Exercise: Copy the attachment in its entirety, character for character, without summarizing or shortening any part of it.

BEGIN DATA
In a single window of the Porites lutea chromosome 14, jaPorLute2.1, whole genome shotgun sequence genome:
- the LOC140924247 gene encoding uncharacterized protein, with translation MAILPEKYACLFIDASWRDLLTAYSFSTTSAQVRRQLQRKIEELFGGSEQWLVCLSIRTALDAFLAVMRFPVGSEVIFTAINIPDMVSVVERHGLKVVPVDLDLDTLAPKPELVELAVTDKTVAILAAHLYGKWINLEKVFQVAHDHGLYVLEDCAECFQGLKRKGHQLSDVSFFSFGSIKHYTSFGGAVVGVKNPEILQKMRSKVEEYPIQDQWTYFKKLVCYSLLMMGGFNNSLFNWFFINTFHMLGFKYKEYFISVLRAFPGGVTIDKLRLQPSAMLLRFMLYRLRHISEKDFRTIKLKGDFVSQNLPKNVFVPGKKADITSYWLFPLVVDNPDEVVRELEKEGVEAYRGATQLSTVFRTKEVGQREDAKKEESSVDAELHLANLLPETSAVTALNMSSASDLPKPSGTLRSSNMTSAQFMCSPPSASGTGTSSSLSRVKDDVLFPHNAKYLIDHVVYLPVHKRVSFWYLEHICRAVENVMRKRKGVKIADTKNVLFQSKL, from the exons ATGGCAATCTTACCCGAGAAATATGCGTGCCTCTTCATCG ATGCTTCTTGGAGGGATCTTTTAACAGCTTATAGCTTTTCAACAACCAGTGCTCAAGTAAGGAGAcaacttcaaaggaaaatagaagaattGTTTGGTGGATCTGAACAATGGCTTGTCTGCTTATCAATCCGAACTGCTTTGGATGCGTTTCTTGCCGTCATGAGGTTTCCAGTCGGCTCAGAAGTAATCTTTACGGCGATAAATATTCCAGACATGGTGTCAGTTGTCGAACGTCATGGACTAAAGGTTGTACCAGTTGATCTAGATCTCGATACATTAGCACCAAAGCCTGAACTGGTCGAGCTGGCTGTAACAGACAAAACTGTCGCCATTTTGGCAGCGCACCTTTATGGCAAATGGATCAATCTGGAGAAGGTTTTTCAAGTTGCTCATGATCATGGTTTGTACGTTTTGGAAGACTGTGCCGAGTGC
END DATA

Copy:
In a single window of the Porites lutea chromosome 14, jaPorLute2.1, whole genome shotgun sequence genome:
- the LOC140924247 gene encoding uncharacterized protein, with translation MAILPEKYACLFIDASWRDLLTAYSFSTTSAQVRRQLQRKIEELFGGSEQWLVCLSIRTALDAFLAVMRFPVGSEVIFTAINIPDMVSVVERHGLKVVPVDLDLDTLAPKPELVELAVTDKTVAILAAHLYGKWINLEKVFQVAHDHGLYVLEDCAECFQGLKRKGHQLSDVSFFSFGSIKHYTSFGGAVVGVKNPEILQKMRSKVEEYPIQDQWTYFKKLVCYSLLMMGGFNNSLFNWFFINTFHMLGFKYKEYFISVLRAFPGGVTIDKLRLQPSAMLLRFMLYRLRHISEKDFRTIKLKGDFVSQNLPKNVFVPGKKADITSYWLFPLVVDNPDEVVRELEKEGVEAYRGATQLSTVFRTKEVGQREDAKKEESSVDAELHLANLLPETSAVTALNMSSASDLPKPSGTLRSSNMTSAQFMCSPPSASGTGTSSSLSRVKDDVLFPHNAKYLIDHVVYLPVHKRVSFWYLEHICRAVENVMRKRKGVKIADTKNVLFQSKL, from the exons ATGGCAATCTTACCCGAGAAATATGCGTGCCTCTTCATCG ATGCTTCTTGGAGGGATCTTTTAACAGCTTATAGCTTTTCAACAACCAGTGCTCAAGTAAGGAGAcaacttcaaaggaaaatagaagaattGTTTGGTGGATCTGAACAATGGCTTGTCTGCTTATCAATCCGAACTGCTTTGGATGCGTTTCTTGCCGTCATGAGGTTTCCAGTCGGCTCAGAAGTAATCTTTACGGCGATAAATATTCCAGACATGGTGTCAGTTGTCGAACGTCATGGACTAAAGGTTGTACCAGTTGATCTAGATCTCGATACATTAGCACCAAAGCCTGAACTGGTCGAGCTGGCTGTAACAGACAAAACTGTCGCCATTTTGGCAGCGCACCTTTATGGCAAATGGATCAATCTGGAGAAGGTTTTTCAAGTTGCTCATGATCATGGTTTGTACGTTTTGGAAGACTGTGCCGAGTGC